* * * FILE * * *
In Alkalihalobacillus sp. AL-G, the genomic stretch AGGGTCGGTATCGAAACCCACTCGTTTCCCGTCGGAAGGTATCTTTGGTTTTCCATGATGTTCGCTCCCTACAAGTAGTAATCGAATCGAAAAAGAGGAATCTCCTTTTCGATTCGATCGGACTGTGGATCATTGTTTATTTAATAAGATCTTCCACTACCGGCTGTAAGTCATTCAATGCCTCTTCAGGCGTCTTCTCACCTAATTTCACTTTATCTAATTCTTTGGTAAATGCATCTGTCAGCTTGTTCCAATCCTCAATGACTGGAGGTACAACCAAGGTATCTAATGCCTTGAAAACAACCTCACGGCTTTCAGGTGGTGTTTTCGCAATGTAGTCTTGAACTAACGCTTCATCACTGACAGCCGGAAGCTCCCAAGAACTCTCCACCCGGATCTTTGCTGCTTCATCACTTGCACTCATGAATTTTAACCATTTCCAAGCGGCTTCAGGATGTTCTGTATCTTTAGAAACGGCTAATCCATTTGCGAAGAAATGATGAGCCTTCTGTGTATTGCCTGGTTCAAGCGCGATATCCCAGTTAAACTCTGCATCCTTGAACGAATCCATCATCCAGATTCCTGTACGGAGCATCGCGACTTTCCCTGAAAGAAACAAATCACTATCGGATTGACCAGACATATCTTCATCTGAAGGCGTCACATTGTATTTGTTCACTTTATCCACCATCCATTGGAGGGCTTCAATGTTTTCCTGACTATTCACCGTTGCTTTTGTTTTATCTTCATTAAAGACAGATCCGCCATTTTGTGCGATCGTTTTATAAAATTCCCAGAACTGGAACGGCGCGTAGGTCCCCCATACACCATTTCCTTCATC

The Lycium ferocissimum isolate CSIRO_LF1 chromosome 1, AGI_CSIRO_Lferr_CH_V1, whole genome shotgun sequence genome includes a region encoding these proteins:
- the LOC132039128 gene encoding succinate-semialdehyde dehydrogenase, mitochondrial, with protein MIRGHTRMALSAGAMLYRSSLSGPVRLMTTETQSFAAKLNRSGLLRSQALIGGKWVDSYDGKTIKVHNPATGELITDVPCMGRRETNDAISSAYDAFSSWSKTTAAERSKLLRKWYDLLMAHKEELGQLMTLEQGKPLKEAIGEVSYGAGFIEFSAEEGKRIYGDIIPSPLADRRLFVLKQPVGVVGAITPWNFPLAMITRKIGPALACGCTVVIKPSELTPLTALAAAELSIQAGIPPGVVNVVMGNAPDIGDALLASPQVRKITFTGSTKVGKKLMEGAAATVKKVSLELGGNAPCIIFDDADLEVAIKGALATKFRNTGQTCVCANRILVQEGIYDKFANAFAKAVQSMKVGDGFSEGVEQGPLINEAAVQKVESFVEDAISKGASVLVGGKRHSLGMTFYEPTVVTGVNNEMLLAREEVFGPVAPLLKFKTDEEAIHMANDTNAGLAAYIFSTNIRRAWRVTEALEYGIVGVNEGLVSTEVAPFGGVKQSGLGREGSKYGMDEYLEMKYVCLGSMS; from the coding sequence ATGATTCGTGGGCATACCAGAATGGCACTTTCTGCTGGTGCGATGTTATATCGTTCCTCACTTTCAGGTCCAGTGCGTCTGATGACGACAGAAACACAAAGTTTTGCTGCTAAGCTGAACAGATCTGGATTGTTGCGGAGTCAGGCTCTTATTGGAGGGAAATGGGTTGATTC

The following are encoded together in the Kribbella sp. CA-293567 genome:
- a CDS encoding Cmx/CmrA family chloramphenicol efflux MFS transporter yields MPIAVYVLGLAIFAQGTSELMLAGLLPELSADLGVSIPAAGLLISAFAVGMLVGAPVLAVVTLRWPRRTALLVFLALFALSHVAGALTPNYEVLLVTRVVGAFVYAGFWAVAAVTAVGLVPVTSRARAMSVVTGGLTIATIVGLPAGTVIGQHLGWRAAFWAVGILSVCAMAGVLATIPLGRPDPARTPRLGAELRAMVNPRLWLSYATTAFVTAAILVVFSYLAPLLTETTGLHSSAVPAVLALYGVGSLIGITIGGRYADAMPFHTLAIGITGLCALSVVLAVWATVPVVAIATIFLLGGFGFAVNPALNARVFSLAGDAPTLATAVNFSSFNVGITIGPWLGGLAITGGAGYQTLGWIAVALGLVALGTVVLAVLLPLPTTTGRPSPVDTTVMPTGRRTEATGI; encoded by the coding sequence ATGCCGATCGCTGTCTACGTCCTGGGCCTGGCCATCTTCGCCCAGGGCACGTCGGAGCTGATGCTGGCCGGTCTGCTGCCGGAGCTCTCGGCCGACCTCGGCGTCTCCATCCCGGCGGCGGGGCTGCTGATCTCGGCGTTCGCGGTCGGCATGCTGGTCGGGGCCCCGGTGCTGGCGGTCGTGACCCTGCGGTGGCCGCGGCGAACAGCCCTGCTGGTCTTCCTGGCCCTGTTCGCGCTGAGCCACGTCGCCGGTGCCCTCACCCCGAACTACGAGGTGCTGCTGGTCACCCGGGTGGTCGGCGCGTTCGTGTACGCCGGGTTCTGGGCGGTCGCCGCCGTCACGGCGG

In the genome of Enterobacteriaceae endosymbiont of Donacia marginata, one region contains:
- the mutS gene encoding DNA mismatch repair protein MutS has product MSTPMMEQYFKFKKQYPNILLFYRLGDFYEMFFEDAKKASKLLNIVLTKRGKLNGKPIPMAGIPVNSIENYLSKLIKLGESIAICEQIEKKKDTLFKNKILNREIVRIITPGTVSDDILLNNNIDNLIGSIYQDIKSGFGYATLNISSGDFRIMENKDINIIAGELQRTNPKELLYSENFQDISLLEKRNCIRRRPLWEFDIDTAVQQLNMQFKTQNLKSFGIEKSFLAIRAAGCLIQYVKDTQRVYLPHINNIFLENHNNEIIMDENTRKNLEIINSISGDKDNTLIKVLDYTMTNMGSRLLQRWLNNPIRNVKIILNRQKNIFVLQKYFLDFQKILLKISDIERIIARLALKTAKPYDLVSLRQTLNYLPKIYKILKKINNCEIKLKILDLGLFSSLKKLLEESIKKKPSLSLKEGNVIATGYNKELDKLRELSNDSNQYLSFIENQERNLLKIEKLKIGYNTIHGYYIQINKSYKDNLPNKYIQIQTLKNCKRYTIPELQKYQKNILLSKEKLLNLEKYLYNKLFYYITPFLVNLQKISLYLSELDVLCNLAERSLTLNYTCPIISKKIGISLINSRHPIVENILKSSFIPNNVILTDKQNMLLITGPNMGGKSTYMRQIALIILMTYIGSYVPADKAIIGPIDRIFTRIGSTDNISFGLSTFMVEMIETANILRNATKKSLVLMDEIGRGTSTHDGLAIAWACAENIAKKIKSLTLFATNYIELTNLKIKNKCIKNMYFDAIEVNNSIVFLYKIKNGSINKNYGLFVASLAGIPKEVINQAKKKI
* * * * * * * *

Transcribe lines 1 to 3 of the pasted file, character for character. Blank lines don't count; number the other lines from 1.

In Alkalihalobacillus sp. AL-G, the genomic stretch AGGGTCGGTATCGAAACCCACTCGTTTCCCGTCGGAAGGTATCTTTGGTTTTCCATGATGTTCGCTCCCTACAAGTAGTAATCGAATCGAAAAAGAGGAATCTCCTTTTCGATTCGATCGGACTGTGGATCATTGTTTATTTAATAAGATCTTCCACTACCGGCTGTAAGTCATTCAATGCCTCTTCAGGCGTCTTCTCACCTAATTTCACTTTATCTAATTCTTTGGTAAATGCATCTGTCAGCTTGTTCCAATCCTCAATGACTGGAGGTACAACCAAGGTATCTAATGCCTTGAAAACAACCTCACGGCTTTCAGGTGGTGTTTTCGCAATGTAGTCTTGAACTAACGCTTCATCACTGACAGCCGGAAGCTCCCAAGAACTCTCCACCCGGATCTTTGCTGCTTCATCACTTGCACTCATGAATTTTAACCATTTCCAAGCGGCTTCAGGATGTTCTGTATCTTTAGAAACGGCTAATCCATTTGCGAAGAAATGATGAGCCTTCTGTGTATTGCCTGGTTCAAGCGCGATATCCCAGTTAAACTCTGCATCCTTGAACGAATCCATCATCCAGATTCCTGTACGGAGCATCGCGACTTTCCCTGAAAGAAACAAATCACTATCGGATTGACCAGACATATCTTCATCTGAAGGCGTCACATTGTATTTGTTCACTTTATCCACCATCCATTGGAGGGCTTCAATGTTTTCCTGACTATTCACCGTTGCTTTTGTTTTATCTTCATTAAAGACAGATCCGCCATTTTGTGCGATCGTTTTATAAAATTCCCAGAACTGGAACGGCGCGTAGGTCCCCCATACACCATTTCCTTCATC

The Lycium ferocissimum isolate CSIRO_LF1 chromosome 1, AGI_CSIRO_Lferr_CH_V1, whole genome shotgun sequence genome includes a region encoding these proteins:
- the LOC132039128 gene encoding succinate-semialdehyde dehydrogenase, mitochondrial, with protein MIRGHTRMALSAGAMLYRSSLSGPVRLMTTETQSFAAKLNRSGLLRSQALIGGKWVDSYDGKTIKVHNPATGELITDVPCMGRRETNDAISSAYDAFSSWSKTTAAERSKLLRKWYDLLMAHKEELGQLMTLEQGKPLKEAIGEVSYGAGFIEFSAEEGKRIYGDIIPSPLADRRLFVLKQPVGVVGAITPWNFPLAMITRKIGPALACGCTVVIKPSELTPLTALAAAELSIQAGIPPGVVNVVMGNAPDIGDALLASPQVRKITFTGSTKVGKKLMEGAAATVKKVSLELGGNAPCIIFDDADLEVAIKGALATKFRNTGQTCVCANRILVQEGIYDKFANAFAKAVQSMKVGDGFSEGVEQGPLINEAAVQKVESFVEDAISKGASVLVGGKRHSLGMTFYEPTVVTGVNNEMLLAREEVFGPVAPLLKFKTDEEAIHMANDTNAGLAAYIFSTNIRRAWRVTEALEYGIVGVNEGLVSTEVAPFGGVKQSGLGREGSKYGMDEYLEMKYVCLGSMS; from the coding sequence ATGATTCGTGGGCATACCAGAATGGCACTTTCTGCTGGTGCGATGTTATATCGTTCCTCACTTTCAGGTCCAGTGCGTCTGATGACGACAGAAACACAAAGTTTTGCTGCTAAGCTGAACAGATCTGGATTGTTGCGGAGTCAGGCTCTTATTGGAGGGAAATGGGTTGATTC